East Texas Burger Co is a mainstay of downtown Mineola, with a unique decorative twist; napkins filled with drawings. Photo by Abigail Huff

Ladybug Jungle might appear like a typical clothing and accessories boutique from the sidewalk, but upon entering the store, customers are welcomed with the scent of fried pies. The pies are a Roseman family tradition with fresh, handcrafted fillings and flakey crusts. Flavors include chocolate, apple, apricot, buttermilk, cherry, coconut, lemon, pineapple, and peach.


At LadyBug Jungle, guests not only get in on the latest shoe sales but can partake of delicious Farm House Fried Pies featuring a three-generation family recipe, with a variety off different flavors. Photo by Abigail Huff

Across the street is a lovely shopping destination, Between Friends, which offers customers a store full of clothing, furniture, and a wide assortment of antiques. For a special treat, the store also sells delicious fudge and a new coffee shop lets shoppers sit and view the downtown area from a front window. The homemade fudge flavors include Died and Gone to Heaven, Dark Chocolate and Caramel, Dark Chocolate, and even Watermelon.


Kitchens Deli, an award-winning place to dine among several other good restaurants in the district. Photo by Abigail Huff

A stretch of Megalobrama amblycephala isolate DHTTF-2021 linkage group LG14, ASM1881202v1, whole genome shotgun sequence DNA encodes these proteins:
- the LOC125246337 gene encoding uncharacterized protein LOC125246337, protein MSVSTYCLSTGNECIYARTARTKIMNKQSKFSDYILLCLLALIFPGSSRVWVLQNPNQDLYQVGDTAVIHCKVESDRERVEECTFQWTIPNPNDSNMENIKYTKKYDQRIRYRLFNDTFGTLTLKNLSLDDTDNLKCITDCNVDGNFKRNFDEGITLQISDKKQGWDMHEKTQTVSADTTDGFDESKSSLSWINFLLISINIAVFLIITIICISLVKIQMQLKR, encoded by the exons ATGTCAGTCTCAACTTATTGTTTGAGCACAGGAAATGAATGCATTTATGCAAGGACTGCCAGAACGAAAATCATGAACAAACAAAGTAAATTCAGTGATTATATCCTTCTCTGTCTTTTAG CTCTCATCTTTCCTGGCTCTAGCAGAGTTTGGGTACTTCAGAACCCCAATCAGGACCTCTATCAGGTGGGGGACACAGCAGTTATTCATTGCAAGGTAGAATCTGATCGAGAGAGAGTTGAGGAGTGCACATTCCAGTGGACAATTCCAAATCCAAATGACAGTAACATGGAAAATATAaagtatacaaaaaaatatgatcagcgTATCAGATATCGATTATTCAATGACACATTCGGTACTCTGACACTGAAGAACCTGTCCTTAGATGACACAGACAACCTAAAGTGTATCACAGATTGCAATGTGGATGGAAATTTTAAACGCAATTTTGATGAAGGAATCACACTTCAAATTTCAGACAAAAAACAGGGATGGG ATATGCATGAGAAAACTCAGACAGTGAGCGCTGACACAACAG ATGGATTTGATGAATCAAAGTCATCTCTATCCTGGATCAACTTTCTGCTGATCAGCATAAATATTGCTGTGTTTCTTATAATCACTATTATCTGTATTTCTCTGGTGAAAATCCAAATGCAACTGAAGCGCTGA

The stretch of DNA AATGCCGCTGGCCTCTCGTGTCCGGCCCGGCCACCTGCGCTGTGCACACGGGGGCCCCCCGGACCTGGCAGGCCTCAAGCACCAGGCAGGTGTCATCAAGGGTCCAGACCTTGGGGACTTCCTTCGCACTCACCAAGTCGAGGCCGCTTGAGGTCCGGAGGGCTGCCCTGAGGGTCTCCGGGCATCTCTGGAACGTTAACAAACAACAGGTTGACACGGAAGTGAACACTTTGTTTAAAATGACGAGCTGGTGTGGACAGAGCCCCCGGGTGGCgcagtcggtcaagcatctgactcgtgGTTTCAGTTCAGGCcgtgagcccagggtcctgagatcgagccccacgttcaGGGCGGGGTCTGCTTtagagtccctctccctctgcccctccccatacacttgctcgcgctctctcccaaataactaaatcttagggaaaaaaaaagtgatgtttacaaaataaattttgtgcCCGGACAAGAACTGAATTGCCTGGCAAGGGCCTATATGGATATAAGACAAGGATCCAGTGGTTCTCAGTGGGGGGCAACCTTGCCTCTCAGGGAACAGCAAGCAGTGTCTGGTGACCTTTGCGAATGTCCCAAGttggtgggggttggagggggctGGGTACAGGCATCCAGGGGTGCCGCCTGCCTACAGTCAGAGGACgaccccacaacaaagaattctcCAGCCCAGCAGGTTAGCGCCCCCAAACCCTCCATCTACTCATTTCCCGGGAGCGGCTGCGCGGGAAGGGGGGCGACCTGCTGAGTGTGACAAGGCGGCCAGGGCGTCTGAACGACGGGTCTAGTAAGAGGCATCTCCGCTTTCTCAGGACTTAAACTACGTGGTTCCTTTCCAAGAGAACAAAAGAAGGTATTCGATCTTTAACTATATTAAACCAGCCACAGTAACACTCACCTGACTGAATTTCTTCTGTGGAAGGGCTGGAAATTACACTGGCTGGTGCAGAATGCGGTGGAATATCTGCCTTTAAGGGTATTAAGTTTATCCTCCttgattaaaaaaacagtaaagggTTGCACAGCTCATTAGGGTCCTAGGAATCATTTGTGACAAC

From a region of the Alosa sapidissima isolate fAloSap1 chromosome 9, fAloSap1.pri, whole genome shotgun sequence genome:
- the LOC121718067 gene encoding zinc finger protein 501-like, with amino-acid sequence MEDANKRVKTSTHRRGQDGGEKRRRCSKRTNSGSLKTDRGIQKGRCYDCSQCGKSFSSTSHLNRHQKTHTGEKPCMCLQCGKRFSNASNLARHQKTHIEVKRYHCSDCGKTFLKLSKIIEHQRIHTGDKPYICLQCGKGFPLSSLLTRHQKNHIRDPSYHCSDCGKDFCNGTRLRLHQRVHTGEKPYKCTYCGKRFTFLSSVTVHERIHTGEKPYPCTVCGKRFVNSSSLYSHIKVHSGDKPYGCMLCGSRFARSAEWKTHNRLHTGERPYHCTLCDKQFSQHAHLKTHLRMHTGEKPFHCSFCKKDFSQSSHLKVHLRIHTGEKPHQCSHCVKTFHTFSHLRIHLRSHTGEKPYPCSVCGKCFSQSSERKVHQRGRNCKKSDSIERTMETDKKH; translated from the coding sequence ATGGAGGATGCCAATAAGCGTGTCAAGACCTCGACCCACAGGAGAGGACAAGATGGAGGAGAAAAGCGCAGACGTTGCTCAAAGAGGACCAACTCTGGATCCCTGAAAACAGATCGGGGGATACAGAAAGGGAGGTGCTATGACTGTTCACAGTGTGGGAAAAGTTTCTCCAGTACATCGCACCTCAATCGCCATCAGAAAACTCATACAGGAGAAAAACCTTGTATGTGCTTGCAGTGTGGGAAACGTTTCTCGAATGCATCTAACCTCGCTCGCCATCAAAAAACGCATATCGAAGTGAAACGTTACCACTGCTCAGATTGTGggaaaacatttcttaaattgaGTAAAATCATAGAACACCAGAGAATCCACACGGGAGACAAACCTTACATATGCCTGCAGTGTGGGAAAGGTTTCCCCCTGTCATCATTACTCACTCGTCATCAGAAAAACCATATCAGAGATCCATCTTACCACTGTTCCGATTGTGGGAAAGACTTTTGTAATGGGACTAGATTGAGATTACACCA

As visitors explore Mineola, they come across a variety of vintage and antique shops with unique items awaiting discovery. Some shops are full of treasures from the past like Uniques & Antiques, Broad Street Mall, Karen’s Korner, Cottage Antiques, and others.

Other must-visit shops in downtown Mineola are Lost Creek with an eclectic assortment of products including bird feeders and seed, custom embroidery, garden art, and country decor;  P.S. I Love You, a vintage boutique furniture and “shabby chic” decor store; and Haute Stuff Boutique with women’s clothing and accessories, thrift, and consignment items.


P.S. I Love You hosts a special outside decor- a blue painted bycycle, adding a little splash of color against the red brick downtown buildings. Photos by Ricky Niell

The town itself has its very own antique, the Select Theater, home of The Lake Country Playhouse. The building doubles as a movie theatre and a playhouse. On the weekends guests can see new movie releases  or enjoy a series of stage performances. Four times a year the Lake Country Symphonic Band puts on a show. Established in 1920, it is one of the oldest movie theatres still running in Texas. Upcoming stage shows include the live production of Wait Until Dark, September 21-23 and 28-30; the Lake Country Symphonic Band’s Things that Go Bump, October 21 and 23; and The Warehouse of Terror, opening on October 6 and continuing every Friday and Saturday in October, and Halloween night.